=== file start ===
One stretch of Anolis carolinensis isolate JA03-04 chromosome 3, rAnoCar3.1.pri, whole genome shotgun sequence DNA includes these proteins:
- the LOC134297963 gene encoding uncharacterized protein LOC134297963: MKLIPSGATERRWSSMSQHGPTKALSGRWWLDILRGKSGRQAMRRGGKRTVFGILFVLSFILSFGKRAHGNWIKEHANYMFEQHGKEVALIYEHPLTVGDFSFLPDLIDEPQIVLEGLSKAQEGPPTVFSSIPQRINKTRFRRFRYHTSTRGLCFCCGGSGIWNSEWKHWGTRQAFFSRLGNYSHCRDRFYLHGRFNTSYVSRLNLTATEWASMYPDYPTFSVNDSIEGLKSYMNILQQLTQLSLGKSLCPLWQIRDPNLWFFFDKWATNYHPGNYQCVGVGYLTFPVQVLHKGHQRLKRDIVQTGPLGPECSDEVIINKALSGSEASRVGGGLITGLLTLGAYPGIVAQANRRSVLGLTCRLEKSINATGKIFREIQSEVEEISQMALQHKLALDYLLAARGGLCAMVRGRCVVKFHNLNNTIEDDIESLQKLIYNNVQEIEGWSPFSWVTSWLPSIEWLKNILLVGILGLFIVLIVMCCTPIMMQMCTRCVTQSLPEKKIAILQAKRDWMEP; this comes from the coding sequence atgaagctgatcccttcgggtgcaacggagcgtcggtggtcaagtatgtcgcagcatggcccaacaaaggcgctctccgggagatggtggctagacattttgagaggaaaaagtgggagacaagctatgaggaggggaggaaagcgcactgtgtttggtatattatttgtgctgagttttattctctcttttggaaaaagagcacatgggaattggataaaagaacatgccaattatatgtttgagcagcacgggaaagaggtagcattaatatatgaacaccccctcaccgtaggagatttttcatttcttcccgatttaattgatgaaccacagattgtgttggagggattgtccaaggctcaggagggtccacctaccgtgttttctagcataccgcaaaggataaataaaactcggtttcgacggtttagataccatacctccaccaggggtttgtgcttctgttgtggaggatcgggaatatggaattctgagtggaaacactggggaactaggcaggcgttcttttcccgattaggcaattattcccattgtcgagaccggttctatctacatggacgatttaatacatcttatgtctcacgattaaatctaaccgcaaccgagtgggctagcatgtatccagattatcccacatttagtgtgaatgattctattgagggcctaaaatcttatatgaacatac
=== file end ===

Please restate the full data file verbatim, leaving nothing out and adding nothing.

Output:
One stretch of Anolis carolinensis isolate JA03-04 chromosome 3, rAnoCar3.1.pri, whole genome shotgun sequence DNA includes these proteins:
- the LOC134297963 gene encoding uncharacterized protein LOC134297963: MKLIPSGATERRWSSMSQHGPTKALSGRWWLDILRGKSGRQAMRRGGKRTVFGILFVLSFILSFGKRAHGNWIKEHANYMFEQHGKEVALIYEHPLTVGDFSFLPDLIDEPQIVLEGLSKAQEGPPTVFSSIPQRINKTRFRRFRYHTSTRGLCFCCGGSGIWNSEWKHWGTRQAFFSRLGNYSHCRDRFYLHGRFNTSYVSRLNLTATEWASMYPDYPTFSVNDSIEGLKSYMNILQQLTQLSLGKSLCPLWQIRDPNLWFFFDKWATNYHPGNYQCVGVGYLTFPVQVLHKGHQRLKRDIVQTGPLGPECSDEVIINKALSGSEASRVGGGLITGLLTLGAYPGIVAQANRRSVLGLTCRLEKSINATGKIFREIQSEVEEISQMALQHKLALDYLLAARGGLCAMVRGRCVVKFHNLNNTIEDDIESLQKLIYNNVQEIEGWSPFSWVTSWLPSIEWLKNILLVGILGLFIVLIVMCCTPIMMQMCTRCVTQSLPEKKIAILQAKRDWMEP; this comes from the coding sequence atgaagctgatcccttcgggtgcaacggagcgtcggtggtcaagtatgtcgcagcatggcccaacaaaggcgctctccgggagatggtggctagacattttgagaggaaaaagtgggagacaagctatgaggaggggaggaaagcgcactgtgtttggtatattatttgtgctgagttttattctctcttttggaaaaagagcacatgggaattggataaaagaacatgccaattatatgtttgagcagcacgggaaagaggtagcattaatatatgaacaccccctcaccgtaggagatttttcatttcttcccgatttaattgatgaaccacagattgtgttggagggattgtccaaggctcaggagggtccacctaccgtgttttctagcataccgcaaaggataaataaaactcggtttcgacggtttagataccatacctccaccaggggtttgtgcttctgttgtggaggatcgggaatatggaattctgagtggaaacactggggaactaggcaggcgttcttttcccgattaggcaattattcccattgtcgagaccggttctatctacatggacgatttaatacatcttatgtctcacgattaaatctaaccgcaaccgagtgggctagcatgtatccagattatcccacatttagtgtgaatgattctattgagggcctaaaatcttatatgaacatac